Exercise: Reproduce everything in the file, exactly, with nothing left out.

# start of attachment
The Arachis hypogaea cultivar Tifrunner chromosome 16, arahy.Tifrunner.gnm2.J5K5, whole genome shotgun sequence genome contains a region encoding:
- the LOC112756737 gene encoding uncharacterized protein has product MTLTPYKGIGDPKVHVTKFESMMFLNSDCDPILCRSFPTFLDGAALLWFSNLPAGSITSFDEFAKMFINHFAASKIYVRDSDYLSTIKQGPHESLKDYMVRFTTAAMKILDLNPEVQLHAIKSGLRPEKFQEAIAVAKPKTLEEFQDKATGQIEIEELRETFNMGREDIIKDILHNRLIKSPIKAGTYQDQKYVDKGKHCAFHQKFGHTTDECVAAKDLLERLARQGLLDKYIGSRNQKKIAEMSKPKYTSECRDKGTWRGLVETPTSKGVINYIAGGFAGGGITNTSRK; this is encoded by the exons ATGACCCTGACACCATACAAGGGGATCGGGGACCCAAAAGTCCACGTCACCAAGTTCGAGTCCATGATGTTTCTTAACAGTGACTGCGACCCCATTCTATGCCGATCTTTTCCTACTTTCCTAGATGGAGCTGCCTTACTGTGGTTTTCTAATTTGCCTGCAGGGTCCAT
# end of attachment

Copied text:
The Arachis hypogaea cultivar Tifrunner chromosome 16, arahy.Tifrunner.gnm2.J5K5, whole genome shotgun sequence genome contains a region encoding:
- the LOC112756737 gene encoding uncharacterized protein has product MTLTPYKGIGDPKVHVTKFESMMFLNSDCDPILCRSFPTFLDGAALLWFSNLPAGSITSFDEFAKMFINHFAASKIYVRDSDYLSTIKQGPHESLKDYMVRFTTAAMKILDLNPEVQLHAIKSGLRPEKFQEAIAVAKPKTLEEFQDKATGQIEIEELRETFNMGREDIIKDILHNRLIKSPIKAGTYQDQKYVDKGKHCAFHQKFGHTTDECVAAKDLLERLARQGLLDKYIGSRNQKKIAEMSKPKYTSECRDKGTWRGLVETPTSKGVINYIAGGFAGGGITNTSRK; this is encoded by the exons ATGACCCTGACACCATACAAGGGGATCGGGGACCCAAAAGTCCACGTCACCAAGTTCGAGTCCATGATGTTTCTTAACAGTGACTGCGACCCCATTCTATGCCGATCTTTTCCTACTTTCCTAGATGGAGCTGCCTTACTGTGGTTTTCTAATTTGCCTGCAGGGTCCAT